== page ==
James and Guthery was charged with possession with intent to distribute and possession of drug paraphernalia.

All three were booked into Cullman County Detention Center with no bond.






MUNCIE, Ind. – A fire at a southside public housing complex led to a Muncie woman’s arrest on meth-related charges.

Julie Lee Medlen, 45, of the 3500 block of South Juniper Lane, was taken into custody after firefighters and police were called to a reported blaze in her apartment at the Earthstone Terrace housing complex.636155057742694868-jule-medlen

The fire, apparently quickly contained, was reported shortly after 2 p.m.

Authorities found what was believed to be part of a meth lab in the kitchen sink. Elsewhere in the apartment they found a plastic bag containing a “white powdery substance” determined to be meth, materials used to produce meth, and “old one-pot meth labs.”

Investigators believe a guest in the apartment was “cooking” meth when the fire broke out, prompting that person to flee.

When an officer encountered an “overwhelming chemical odor” after opening an outside storage closet, an Indiana State Police meth suppression team was called to the scene to remove potentially hazardous materials.

According to an arrest affidavit, Medlen admitted she had let others “make meth inside her apartment on several occasions,” and at times provided ingredients, including an allergy medication and, as recently as Monday, drain cleaner.

The Muncie woman – arrested on preliminary charges of dealing in meth, possession of meth and maintaining a common nuisance – was being held in the Delaware County jail on Wednesday under a $15,000 bond.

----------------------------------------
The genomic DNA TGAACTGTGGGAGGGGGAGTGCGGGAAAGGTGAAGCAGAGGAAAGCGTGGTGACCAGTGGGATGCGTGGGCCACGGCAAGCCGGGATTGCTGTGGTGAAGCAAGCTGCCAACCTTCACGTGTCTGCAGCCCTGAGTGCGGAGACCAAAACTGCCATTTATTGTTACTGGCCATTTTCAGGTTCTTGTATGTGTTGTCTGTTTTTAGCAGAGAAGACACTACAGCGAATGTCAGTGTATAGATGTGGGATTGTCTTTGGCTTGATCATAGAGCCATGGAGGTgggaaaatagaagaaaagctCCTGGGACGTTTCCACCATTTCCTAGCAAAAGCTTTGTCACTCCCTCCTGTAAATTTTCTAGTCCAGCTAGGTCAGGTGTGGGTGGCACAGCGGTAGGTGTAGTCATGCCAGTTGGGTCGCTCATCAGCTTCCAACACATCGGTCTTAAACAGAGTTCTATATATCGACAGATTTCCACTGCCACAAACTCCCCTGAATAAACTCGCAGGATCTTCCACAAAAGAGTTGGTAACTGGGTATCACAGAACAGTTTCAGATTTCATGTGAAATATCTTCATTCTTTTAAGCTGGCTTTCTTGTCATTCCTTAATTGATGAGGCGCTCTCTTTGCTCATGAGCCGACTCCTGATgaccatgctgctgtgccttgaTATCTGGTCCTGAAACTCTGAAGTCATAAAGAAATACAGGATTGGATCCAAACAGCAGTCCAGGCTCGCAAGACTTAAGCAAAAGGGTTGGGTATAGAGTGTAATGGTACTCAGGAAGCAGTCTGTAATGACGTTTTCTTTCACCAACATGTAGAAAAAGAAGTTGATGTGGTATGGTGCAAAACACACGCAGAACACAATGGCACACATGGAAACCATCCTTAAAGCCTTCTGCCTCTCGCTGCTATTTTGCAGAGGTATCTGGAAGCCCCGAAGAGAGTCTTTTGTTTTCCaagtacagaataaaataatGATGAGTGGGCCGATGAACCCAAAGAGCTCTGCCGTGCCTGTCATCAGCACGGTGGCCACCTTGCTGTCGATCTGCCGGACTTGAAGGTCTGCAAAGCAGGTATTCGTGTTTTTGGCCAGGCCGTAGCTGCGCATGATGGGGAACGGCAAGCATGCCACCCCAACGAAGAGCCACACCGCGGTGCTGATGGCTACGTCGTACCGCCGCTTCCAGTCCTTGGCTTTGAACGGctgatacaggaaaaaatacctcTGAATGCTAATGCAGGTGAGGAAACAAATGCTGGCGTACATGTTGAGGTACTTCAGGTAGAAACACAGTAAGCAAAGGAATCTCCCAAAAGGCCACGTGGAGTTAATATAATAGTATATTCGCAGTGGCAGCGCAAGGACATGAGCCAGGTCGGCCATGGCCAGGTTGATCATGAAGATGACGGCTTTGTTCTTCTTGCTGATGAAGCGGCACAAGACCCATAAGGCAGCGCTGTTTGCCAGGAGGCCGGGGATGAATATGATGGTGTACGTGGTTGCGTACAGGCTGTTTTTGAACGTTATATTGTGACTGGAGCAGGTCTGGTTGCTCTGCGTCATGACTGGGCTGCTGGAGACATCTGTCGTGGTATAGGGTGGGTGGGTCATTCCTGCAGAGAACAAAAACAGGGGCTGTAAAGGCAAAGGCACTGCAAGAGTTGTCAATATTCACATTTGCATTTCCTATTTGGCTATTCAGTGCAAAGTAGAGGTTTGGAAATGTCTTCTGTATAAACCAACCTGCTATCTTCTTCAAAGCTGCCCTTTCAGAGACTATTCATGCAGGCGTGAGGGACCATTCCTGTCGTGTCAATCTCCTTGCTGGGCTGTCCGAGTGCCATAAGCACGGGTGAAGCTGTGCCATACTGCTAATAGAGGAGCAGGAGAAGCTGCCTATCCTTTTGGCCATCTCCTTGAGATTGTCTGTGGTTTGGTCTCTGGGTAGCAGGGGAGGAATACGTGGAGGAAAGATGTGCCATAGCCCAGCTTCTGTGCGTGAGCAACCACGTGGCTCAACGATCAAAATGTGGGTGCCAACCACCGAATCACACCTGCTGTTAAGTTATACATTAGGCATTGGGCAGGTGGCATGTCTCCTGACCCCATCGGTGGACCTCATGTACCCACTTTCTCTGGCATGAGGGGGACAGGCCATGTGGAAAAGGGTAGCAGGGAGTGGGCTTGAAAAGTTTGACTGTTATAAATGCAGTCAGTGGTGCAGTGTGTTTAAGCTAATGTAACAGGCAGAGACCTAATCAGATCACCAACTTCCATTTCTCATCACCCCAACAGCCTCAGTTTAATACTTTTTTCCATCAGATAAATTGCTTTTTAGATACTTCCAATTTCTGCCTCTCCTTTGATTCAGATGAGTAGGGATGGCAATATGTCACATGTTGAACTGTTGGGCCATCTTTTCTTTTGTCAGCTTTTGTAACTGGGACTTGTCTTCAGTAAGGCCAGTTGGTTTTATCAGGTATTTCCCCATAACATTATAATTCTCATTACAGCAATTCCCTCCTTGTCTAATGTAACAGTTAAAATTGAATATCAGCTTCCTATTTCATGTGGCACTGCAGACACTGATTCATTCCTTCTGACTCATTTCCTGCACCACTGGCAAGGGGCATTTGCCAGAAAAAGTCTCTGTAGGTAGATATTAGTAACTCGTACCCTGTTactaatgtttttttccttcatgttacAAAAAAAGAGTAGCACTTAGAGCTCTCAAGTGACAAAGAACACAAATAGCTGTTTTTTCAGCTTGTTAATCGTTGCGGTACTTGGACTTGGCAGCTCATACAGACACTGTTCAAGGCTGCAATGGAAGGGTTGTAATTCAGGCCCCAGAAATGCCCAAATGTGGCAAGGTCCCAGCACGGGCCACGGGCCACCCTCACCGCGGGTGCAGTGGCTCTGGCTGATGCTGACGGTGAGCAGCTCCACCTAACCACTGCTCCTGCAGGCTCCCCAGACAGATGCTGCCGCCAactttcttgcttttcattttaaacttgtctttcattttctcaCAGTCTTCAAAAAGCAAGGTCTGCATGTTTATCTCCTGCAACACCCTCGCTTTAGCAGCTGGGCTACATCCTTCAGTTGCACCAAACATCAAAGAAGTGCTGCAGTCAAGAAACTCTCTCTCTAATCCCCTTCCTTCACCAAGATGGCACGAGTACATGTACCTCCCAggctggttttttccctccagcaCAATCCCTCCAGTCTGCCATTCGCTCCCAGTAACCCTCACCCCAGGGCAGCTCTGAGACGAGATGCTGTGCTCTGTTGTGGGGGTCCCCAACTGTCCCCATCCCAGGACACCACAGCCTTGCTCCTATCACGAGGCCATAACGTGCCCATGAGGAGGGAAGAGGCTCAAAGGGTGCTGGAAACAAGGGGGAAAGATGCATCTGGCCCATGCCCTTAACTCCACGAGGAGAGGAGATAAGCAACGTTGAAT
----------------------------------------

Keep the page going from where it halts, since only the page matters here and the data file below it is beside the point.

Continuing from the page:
Medlen was convicted of neglect of a dependent in Grant County in 2008.



HENDERSON, Ky. (11/23/16) — A report of a careless driver last night on Kentucky 425 resulted in the arrest of a Henderson woman for possession of meth.

According to the Henderson County Sheriff’s Office, a traffic stop at 7:30 p.m. powell_arreston Christina M. Powell, 39, resulted in her being charged with operating a motor vehicle under the influence of alcohol/drugs – first offense. A search of the vehicle revealed a crystal substance suspected to be methamphetamine, a glass pipe often associated with meth use and 15 dosage unites of a felony controlled substance. It was also discovered that Powell had a active Indiana warrant for manufacturing meth.

Kentucky State Police assisted at the scene.

Powell was charged with operating a motor vehicle under the influence of alcohol/drugs/ – first offense, possession of a controlled substance/meth, drug paraphernalia – buy/possess, possession of a controlled substance, careless driving and failure to produce an insurance card.